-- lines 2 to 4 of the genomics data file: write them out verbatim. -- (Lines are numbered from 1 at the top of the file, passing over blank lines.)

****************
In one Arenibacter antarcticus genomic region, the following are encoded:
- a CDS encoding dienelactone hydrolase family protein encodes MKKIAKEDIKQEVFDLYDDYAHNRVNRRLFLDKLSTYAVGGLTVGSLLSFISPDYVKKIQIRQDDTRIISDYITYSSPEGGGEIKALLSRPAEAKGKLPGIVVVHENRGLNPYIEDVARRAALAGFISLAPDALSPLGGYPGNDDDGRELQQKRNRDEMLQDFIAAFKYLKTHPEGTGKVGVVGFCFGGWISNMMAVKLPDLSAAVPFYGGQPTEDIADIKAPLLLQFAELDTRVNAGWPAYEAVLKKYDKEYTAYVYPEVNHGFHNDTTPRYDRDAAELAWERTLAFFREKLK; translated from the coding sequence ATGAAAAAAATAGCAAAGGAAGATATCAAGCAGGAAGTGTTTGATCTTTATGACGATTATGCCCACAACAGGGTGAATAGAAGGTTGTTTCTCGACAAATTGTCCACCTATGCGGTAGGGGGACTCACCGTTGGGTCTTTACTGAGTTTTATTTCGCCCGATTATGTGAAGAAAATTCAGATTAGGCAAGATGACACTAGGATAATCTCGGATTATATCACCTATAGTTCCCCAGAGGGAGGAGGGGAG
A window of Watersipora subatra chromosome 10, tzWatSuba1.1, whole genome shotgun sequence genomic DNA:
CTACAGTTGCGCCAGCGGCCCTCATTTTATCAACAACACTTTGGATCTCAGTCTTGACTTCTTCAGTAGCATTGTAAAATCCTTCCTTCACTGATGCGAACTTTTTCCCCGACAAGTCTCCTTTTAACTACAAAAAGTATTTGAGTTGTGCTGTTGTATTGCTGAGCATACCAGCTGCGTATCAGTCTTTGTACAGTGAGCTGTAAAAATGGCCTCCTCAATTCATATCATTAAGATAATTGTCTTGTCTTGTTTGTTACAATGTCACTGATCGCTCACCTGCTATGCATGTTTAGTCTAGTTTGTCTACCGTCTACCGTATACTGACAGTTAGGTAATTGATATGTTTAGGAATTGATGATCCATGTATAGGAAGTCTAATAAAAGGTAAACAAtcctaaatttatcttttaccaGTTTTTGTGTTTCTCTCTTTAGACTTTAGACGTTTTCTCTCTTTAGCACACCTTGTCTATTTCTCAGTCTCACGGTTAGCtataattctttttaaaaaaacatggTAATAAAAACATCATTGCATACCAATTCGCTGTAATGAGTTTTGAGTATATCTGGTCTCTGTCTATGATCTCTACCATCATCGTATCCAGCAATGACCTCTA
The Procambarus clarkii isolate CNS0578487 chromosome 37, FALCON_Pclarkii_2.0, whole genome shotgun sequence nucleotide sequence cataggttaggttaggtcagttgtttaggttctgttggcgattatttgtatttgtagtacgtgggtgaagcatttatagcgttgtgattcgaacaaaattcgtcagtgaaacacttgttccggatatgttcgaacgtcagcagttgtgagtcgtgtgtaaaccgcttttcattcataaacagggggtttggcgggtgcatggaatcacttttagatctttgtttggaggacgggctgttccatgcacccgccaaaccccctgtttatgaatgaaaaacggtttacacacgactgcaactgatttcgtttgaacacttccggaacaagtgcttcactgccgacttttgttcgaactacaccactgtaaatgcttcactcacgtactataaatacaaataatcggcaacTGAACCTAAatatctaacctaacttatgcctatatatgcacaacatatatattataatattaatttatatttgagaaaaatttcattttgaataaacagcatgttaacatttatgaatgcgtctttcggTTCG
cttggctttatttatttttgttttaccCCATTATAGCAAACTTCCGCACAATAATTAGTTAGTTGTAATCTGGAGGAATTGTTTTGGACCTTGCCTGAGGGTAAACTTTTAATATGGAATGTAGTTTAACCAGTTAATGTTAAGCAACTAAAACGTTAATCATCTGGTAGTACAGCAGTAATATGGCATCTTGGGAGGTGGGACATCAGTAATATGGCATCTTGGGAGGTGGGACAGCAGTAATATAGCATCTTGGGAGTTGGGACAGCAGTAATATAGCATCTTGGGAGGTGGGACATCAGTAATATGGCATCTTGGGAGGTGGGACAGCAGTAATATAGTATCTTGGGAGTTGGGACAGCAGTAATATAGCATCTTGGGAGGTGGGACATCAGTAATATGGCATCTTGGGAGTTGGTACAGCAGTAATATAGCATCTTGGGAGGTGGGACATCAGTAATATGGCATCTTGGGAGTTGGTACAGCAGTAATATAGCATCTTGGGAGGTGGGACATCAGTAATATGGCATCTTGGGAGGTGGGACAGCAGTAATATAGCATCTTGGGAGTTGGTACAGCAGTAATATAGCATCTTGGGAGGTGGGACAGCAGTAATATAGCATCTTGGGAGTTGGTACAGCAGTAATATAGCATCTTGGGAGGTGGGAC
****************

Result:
- a CDS encoding dienelactone hydrolase family protein encodes MKKIAKEDIKQEVFDLYDDYAHNRVNRRLFLDKLSTYAVGGLTVGSLLSFISPDYVKKIQIRQDDTRIISDYITYSSPEGGGEIKALLSRPAEAKGKLPGIVVVHENRGLNPYIEDVARRAALAGFISLAPDALSPLGGYPGNDDDGRELQQKRNRDEMLQDFIAAFKYLKTHPEGTGKVGVVGFCFGGWISNMMAVKLPDLSAAVPFYGGQPTEDIADIKAPLLLQFAELDTRVNAGWPAYEAVLKKYDKEYTAYVYPEVNHGFHNDTTPRYDRDAAELAWERTLAFFREKLK; translated from the coding sequence ATGAAAAAAATAGCAAAGGAAGATATCAAGCAGGAAGTGTTTGATCTTTATGACGATTATGCCCACAACAGGGTGAATAGAAGGTTGTTTCTCGACAAATTGTCCACCTATGCGGTAGGGGGACTCACCGTTGGGTCTTTACTGAGTTTTATTTCGCCCGATTATGTGAAGAAAATTCAGATTAGGCAAGATGACACTAGGATAATCTCGGATTATATCACCTATAGTTCCCCAGAGGGAGGAGGGGAG
A window of Watersipora subatra chromosome 10, tzWatSuba1.1, whole genome shotgun sequence genomic DNA:
CTACAGTTGCGCCAGCGGCCCTCATTTTATCAACAACACTTTGGATCTCAGTCTTGACTTCTTCAGTAGCATTGTAAAATCCTTCCTTCACTGATGCGAACTTTTTCCCCGACAAGTCTCCTTTTAACTACAAAAAGTATTTGAGTTGTGCTGTTGTATTGCTGAGCATACCAGCTGCGTATCAGTCTTTGTACAGTGAGCTGTAAAAATGGCCTCCTCAATTCATATCATTAAGATAATTGTCTTGTCTTGTTTGTTACAATGTCACTGATCGCTCACCTGCTATGCATGTTTAGTCTAGTTTGTCTACCGTCTACCGTATACTGACAGTTAGGTAATTGATATGTTTAGGAATTGATGATCCATGTATAGGAAGTCTAATAAAAGGTAAACAAtcctaaatttatcttttaccaGTTTTTGTGTTTCTCTCTTTAGACTTTAGACGTTTTCTCTCTTTAGCACACCTTGTCTATTTCTCAGTCTCACGGTTAGCtataattctttttaaaaaaacatggTAATAAAAACATCATTGCATACCAATTCGCTGTAATGAGTTTTGAGTATATCTGGTCTCTGTCTATGATCTCTACCATCATCGTATCCAGCAATGACCTCTA